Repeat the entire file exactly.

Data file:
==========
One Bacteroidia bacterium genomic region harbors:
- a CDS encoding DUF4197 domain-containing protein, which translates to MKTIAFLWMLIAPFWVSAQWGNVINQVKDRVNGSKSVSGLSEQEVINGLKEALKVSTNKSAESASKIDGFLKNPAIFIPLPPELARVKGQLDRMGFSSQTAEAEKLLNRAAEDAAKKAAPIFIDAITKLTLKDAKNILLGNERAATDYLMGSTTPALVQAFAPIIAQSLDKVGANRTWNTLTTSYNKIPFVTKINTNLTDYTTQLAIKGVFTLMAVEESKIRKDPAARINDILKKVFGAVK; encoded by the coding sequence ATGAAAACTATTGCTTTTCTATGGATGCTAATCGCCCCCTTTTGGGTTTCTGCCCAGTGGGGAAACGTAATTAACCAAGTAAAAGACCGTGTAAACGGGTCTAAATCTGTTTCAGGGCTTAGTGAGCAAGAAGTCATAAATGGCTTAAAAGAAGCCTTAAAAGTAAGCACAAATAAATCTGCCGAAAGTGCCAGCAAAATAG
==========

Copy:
One Bacteroidia bacterium genomic region harbors:
- a CDS encoding DUF4197 domain-containing protein, which translates to MKTIAFLWMLIAPFWVSAQWGNVINQVKDRVNGSKSVSGLSEQEVINGLKEALKVSTNKSAESASKIDGFLKNPAIFIPLPPELARVKGQLDRMGFSSQTAEAEKLLNRAAEDAAKKAAPIFIDAITKLTLKDAKNILLGNERAATDYLMGSTTPALVQAFAPIIAQSLDKVGANRTWNTLTTSYNKIPFVTKINTNLTDYTTQLAIKGVFTLMAVEESKIRKDPAARINDILKKVFGAVK; encoded by the coding sequence ATGAAAACTATTGCTTTTCTATGGATGCTAATCGCCCCCTTTTGGGTTTCTGCCCAGTGGGGAAACGTAATTAACCAAGTAAAAGACCGTGTAAACGGGTCTAAATCTGTTTCAGGGCTTAGTGAGCAAGAAGTCATAAATGGCTTAAAAGAAGCCTTAAAAGTAAGCACAAATAAATCTGCCGAAAGTGCCAGCAAAATAG